Mullins’ character is a slave to the family farm and to his own demanding, disabled father. He’s long given up on escaping the isolated life he seems doomed to follow, but the events of the film force him to confront his past, his present and most definitely his future. There isn’t a huge cast – there’s probably only four main characters, but the quality of the script and the acting means that you barely notice this. The film looks amazing too, beautiful photography by Ian D. Murphy and a final scene that will wrench your heart out.

My only complaint – even bearing in mind the budget constraints – is that I would have liked a little more story. But this is a small problem with a film that’s already put Gerard Barrett on the map. He was there in person for an entertaining interview with Arena presenter Sean Rocks and talked about his next project – a family drama set in Dublin called Glassland. After seeing Pilgrim Hill, I’m really looking forward to it.

Seeing a film made for a budget as tiny as this can’t help but make you think of what can be done – even of what you could do yourself for a similar amount. I have a friend whose script was made last year for €18k, which seemed (and indeed, is) an incredibly small amount to make a feature. That being said, Pilgrim Hill has a lot going for it – the writer’s intense knowledge of the subject matter, a decent script, an excellent DoP and a real find in its lead actor. There are no stunts, no car chases and no explosions. Only a bare-bones cast and crew. This is DIY film-making at its best.

Still, if you have a great idea and don’t need a huge crew involved, maybe you don’t need to approach the Film Board or track down a producer. You could skip the usual fundraising route, raid the piggy bank and make the low-budget feature of your dreams…

Tuesday, April 2, 2013

Writing for TV - when you're NOT a telly addict...

Writing for TV is something I've always had in the back of my mind, but it's stayed there while film writing has taken up the rest of my brain - and time. In a lot of respects, this makes no sense. TV provides much more regular work than film, it can be very lucrative, it's more sociable and as we all know, some of the best screenwriting out there now is on TV. So why haven't I had a yen to write a pilot?

It comes partly down to personal taste. I watch a lot more movies than I do TV. I'm not a huge consumer of television in general. In fact I went nearly three months in the last year without having a TV at all and didn't miss it all that much. Whereas I don't think I've gone more than two weeks since I was 15 without watching a film.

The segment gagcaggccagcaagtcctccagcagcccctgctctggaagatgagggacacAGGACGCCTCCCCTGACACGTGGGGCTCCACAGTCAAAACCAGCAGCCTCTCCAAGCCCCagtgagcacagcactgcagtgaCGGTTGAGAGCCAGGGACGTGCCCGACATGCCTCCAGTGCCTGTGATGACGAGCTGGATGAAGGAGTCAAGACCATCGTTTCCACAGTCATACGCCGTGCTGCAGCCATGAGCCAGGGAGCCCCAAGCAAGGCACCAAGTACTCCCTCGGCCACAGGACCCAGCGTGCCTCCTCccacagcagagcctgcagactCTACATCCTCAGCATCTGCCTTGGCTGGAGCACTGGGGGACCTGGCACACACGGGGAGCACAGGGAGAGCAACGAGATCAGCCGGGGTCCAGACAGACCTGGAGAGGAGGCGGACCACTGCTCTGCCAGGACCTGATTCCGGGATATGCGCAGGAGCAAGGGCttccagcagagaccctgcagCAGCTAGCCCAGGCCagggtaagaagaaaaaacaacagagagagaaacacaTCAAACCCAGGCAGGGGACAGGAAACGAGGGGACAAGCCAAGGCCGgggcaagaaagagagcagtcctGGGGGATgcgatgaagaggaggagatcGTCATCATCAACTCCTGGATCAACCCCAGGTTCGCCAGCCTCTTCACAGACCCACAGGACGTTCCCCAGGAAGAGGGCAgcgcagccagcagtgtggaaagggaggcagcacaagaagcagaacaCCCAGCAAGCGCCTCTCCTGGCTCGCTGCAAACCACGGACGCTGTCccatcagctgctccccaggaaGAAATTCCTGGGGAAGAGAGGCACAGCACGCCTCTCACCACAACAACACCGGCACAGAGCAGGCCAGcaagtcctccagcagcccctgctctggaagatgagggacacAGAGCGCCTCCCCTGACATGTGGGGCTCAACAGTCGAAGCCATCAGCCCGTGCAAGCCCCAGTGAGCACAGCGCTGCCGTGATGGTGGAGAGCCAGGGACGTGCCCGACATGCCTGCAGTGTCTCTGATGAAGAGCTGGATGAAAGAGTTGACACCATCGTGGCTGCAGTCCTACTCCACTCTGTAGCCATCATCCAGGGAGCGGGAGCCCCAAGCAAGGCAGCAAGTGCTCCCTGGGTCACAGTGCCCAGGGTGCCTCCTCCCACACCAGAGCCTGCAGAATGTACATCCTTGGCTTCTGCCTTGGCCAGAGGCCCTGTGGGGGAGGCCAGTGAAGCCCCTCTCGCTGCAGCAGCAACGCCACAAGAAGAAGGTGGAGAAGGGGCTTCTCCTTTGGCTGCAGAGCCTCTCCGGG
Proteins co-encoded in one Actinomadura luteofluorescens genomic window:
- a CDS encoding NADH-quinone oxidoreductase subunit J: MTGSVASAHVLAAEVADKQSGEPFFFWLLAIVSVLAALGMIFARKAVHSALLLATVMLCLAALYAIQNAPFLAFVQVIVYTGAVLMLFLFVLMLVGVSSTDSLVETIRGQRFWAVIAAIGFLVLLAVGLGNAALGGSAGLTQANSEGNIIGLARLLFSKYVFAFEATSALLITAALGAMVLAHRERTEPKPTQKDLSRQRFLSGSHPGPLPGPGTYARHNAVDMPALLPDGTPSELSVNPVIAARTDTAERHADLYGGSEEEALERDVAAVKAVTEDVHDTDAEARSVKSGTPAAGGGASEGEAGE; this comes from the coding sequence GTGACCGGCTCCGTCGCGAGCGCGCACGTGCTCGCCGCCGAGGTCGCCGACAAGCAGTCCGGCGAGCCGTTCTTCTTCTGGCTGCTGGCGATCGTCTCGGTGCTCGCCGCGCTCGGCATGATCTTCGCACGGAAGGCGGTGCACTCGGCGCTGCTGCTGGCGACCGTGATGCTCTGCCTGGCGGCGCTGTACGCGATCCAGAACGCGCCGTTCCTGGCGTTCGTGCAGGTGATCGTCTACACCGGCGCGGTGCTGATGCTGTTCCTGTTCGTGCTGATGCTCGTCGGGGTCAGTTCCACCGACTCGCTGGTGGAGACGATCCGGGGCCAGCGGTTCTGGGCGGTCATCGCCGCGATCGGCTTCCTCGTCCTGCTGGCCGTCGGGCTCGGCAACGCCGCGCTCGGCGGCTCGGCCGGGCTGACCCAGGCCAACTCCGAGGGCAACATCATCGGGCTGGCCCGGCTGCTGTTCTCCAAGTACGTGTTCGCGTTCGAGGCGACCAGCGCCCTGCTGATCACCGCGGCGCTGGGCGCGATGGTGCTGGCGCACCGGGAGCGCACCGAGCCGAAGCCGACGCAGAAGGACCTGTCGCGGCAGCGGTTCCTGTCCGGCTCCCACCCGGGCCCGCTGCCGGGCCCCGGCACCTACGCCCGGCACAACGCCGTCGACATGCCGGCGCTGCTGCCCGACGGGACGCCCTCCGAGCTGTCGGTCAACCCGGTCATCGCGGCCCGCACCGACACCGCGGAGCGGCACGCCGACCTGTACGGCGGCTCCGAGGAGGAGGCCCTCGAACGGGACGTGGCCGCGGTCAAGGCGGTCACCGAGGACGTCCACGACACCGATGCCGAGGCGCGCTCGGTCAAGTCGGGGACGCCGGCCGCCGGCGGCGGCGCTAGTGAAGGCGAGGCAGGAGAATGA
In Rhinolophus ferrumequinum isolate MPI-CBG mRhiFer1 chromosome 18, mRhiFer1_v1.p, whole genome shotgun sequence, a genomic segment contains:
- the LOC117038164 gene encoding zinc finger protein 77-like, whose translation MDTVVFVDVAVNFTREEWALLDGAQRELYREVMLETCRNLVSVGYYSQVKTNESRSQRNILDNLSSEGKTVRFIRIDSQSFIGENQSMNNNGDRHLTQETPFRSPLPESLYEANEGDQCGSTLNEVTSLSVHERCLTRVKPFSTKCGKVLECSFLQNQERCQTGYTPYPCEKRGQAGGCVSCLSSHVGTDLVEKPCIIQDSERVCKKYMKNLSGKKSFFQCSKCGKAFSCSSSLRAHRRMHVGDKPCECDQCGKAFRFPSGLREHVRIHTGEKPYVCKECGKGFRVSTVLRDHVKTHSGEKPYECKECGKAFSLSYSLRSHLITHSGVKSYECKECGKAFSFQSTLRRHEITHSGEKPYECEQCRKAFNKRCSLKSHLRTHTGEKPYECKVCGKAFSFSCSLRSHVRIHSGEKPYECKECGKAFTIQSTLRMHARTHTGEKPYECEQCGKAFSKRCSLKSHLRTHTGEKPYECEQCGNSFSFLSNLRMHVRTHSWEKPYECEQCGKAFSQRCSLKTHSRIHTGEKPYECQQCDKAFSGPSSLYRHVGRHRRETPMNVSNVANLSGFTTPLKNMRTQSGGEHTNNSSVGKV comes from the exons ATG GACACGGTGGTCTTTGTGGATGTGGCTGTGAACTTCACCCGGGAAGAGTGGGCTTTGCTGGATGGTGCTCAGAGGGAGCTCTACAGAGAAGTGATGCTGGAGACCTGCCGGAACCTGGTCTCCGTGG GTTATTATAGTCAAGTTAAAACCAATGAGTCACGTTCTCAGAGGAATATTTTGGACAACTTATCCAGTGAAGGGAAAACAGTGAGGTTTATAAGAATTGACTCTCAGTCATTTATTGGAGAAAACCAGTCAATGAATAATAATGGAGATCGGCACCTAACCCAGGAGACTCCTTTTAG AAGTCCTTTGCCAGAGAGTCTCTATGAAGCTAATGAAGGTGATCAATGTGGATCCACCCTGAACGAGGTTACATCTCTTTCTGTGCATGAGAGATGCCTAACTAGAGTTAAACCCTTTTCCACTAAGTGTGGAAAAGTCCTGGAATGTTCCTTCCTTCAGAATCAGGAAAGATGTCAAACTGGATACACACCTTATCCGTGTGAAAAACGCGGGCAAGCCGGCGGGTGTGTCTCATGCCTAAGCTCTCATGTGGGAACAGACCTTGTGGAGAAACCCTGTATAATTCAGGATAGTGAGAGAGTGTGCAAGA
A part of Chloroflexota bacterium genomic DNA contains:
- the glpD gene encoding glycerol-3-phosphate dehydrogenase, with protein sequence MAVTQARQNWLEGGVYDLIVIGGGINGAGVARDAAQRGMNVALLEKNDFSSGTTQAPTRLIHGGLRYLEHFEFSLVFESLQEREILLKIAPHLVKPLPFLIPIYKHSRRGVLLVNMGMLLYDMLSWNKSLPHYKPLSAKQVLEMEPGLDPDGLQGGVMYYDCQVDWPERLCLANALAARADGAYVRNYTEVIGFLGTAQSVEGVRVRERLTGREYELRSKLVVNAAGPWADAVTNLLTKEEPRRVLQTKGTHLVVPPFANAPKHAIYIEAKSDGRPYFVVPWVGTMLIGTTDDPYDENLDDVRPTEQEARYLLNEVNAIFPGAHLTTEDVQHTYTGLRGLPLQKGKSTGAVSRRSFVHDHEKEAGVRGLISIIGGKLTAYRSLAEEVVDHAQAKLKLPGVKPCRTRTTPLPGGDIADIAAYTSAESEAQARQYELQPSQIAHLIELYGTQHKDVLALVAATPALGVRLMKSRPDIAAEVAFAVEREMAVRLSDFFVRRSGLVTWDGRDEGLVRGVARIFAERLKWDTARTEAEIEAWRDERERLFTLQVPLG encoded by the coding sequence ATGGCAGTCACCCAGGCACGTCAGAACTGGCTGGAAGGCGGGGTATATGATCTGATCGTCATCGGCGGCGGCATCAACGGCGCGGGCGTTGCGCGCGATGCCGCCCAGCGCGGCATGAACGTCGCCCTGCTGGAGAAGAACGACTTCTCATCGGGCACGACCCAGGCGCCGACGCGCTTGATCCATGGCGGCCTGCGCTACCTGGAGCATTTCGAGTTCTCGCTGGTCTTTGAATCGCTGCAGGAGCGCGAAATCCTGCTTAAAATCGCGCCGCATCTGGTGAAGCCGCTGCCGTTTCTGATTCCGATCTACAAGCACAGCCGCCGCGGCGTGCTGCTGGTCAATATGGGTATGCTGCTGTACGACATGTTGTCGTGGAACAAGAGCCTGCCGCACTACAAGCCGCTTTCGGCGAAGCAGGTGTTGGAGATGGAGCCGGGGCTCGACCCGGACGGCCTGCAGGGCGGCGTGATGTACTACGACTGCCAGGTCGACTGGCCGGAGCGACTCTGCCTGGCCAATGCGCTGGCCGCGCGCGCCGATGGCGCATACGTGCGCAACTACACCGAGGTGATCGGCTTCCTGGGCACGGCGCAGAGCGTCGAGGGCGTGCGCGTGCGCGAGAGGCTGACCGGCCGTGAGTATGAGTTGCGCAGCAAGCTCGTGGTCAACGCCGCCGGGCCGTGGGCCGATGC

Then there's the fact that TV writing in Ireland is limited to working on two shows, both soaps, apart from the occasional one-off series. I don't watch soaps and don't fancy writing for one. So your options as an Irish writer are extremely limited. If you want to get serious about writing for TV, you have to go abroad. This is true for film scripts too, but with TV it's crucial.

All that being said, no writer worth his or her salt hasn't considered TV writing and most of us have probably thought of a show we'd like to write. If I'm going to do a pilot, I'd like to write a half-hour comedy with strong characters - something like The IT Crowd or Fresh Meat, for example. If I do sit down with the remote, that's the kind of show I go for.

So what's the best place to start and what sort of stuff are the U.S. studios looking to develop? I talked to a few established TV writers while I was in L.A. and this was what they had to say:

  • If you're going down the road of writing a spec script based on an existing show, choose a top 5 show and make sure it has legs. Don't write a Walking Dead script just as it's about to wind up.

  • Ideally, write an original pilot AND a spec script. Don’t worry about what’s producible – write what you want to see on TV! What show is just not being made, but should be?

  • Do 6-10 sample scripts for follow-on episodes. Have an idea of what happens during the entire series.

  • Break down existing TV episode scripts – what is the outline? What tends to happen during an episode?

  • Having a name actor helps but is not essential – look at Friends, for example.

  • With comic scenes, ask yourself: if you took out all the jokes, would it still work as a drama or would it fall flat? One writer talked about a HBO show that was pitched about two girls who worked in an office. The writers had based the show on themselves and kept talking about how things had happened in real life - but comedy on TV is more absurd than that.

  • When pitching, keep it short and don’t add in every detail about a show – keep some stuff back. Find a way to get the TV execs involved in your pitch. The more they ask, the better it’s going.

  • They’re looking for a unique voice – write something that will get their attention!

  • Try to get into the Warners/Disney Fellowship Program - these programmes nurture new writing talent and can really open doors for you. The downside - you must have a U.S. visa to apply for them.

I hope this helps - now all I have to do is follow my own advice and crank out a spec script that will knock Lena Dunham's socks off...

Next up: the brave new world of writing content for the (terrifyingly-named) Transmedia.